Though I don't care much for Gould's politics, I certainly don't have a
problem with Gould attacking Bork's politics. Bork is a frightening man,
and it appalls me that he was so close to being on the Supreme Court. I
have never understood why even his opponents always described him as a
"brilliant constitutional scholar"; even a cursory look at his law
journal writings makes it clear that his legal reasoning is at about a
3rd grade level (evidenced by the fact that my 4th grade son figured out
the flaw in one of his more absurd legal ideas).
> Unlike physics, paleontology is a science in the sense of forensic science.
> The evidence for evolutionary transition of humans from apelike ancestors is
> not abundant enough to conclude, beyond a reasonable doubt, that it has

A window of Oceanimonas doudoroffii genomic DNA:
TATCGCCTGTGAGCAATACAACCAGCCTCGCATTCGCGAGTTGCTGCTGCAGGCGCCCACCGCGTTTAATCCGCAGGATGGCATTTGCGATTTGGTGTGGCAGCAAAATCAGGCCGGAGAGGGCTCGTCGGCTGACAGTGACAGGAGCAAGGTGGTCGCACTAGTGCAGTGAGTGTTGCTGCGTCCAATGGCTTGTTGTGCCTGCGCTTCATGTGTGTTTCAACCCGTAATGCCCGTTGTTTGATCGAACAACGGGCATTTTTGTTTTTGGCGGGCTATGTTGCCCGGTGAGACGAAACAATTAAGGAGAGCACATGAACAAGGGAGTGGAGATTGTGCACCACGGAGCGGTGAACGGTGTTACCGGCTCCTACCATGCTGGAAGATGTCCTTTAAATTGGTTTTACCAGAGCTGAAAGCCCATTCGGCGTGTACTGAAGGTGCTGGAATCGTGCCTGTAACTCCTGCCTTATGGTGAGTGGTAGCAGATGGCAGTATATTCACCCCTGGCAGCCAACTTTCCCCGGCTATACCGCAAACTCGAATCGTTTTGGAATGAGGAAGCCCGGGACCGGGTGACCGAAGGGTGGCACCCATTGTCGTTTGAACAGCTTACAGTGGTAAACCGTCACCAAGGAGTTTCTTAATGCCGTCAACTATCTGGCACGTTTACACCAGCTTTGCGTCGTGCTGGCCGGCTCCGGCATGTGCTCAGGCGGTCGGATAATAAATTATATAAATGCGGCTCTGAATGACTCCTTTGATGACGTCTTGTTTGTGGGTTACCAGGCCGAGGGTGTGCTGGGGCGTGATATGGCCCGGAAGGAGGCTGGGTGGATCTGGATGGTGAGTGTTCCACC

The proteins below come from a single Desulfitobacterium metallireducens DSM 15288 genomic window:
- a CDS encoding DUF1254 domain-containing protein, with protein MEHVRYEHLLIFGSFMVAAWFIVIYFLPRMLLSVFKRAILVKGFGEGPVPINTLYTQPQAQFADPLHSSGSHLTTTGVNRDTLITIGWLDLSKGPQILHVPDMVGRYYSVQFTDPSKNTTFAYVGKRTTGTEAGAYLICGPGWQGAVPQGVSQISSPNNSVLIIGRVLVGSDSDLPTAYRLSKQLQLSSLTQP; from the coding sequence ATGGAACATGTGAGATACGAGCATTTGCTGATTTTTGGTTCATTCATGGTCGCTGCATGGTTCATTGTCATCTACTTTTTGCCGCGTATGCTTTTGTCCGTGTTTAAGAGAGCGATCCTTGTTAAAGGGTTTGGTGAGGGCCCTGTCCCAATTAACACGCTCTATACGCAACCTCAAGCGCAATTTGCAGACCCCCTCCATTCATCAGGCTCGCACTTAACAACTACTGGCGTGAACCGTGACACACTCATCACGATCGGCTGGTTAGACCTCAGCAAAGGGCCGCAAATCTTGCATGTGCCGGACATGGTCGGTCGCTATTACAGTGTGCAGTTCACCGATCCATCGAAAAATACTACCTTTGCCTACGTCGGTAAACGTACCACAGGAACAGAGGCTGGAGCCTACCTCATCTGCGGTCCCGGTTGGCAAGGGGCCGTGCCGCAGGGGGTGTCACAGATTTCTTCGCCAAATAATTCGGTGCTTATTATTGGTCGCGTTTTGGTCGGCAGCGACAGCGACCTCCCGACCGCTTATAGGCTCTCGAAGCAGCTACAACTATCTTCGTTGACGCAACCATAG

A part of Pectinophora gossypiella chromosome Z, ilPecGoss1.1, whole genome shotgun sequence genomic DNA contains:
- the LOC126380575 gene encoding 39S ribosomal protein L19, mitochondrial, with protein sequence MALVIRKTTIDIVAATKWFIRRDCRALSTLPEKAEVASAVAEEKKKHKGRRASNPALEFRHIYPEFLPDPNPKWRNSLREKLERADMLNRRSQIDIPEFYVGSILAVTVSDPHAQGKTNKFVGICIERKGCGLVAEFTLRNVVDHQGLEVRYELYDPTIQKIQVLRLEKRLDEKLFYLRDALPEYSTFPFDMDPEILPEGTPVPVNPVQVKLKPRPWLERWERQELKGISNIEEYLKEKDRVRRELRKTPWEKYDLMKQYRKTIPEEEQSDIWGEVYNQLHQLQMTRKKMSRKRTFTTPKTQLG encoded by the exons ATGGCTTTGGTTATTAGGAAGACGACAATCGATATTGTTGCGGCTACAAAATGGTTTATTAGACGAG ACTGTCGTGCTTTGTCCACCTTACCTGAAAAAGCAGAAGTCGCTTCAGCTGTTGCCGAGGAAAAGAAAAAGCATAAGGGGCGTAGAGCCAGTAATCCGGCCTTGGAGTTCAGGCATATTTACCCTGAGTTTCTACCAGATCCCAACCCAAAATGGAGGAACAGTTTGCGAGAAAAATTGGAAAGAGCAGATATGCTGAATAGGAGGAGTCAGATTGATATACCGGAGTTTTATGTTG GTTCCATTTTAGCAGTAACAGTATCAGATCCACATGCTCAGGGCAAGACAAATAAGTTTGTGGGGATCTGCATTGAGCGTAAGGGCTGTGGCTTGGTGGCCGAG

> occurred. The overwhelming numbers of Americans still believe in a Creator.
Is "beyond a reasonable doubt" the correct standard by which to judge a
scientific theory? Should we apply legal standards to science?
> Evolutionary theory is not a theory in the same sense as Einstein's
> gravitational theory where there is an underlying mathematical model with
> predicative power.
Nor does the Germ Theory of Disease have an "underlying mathematical
model". And the theory itself has predictive power with evolution.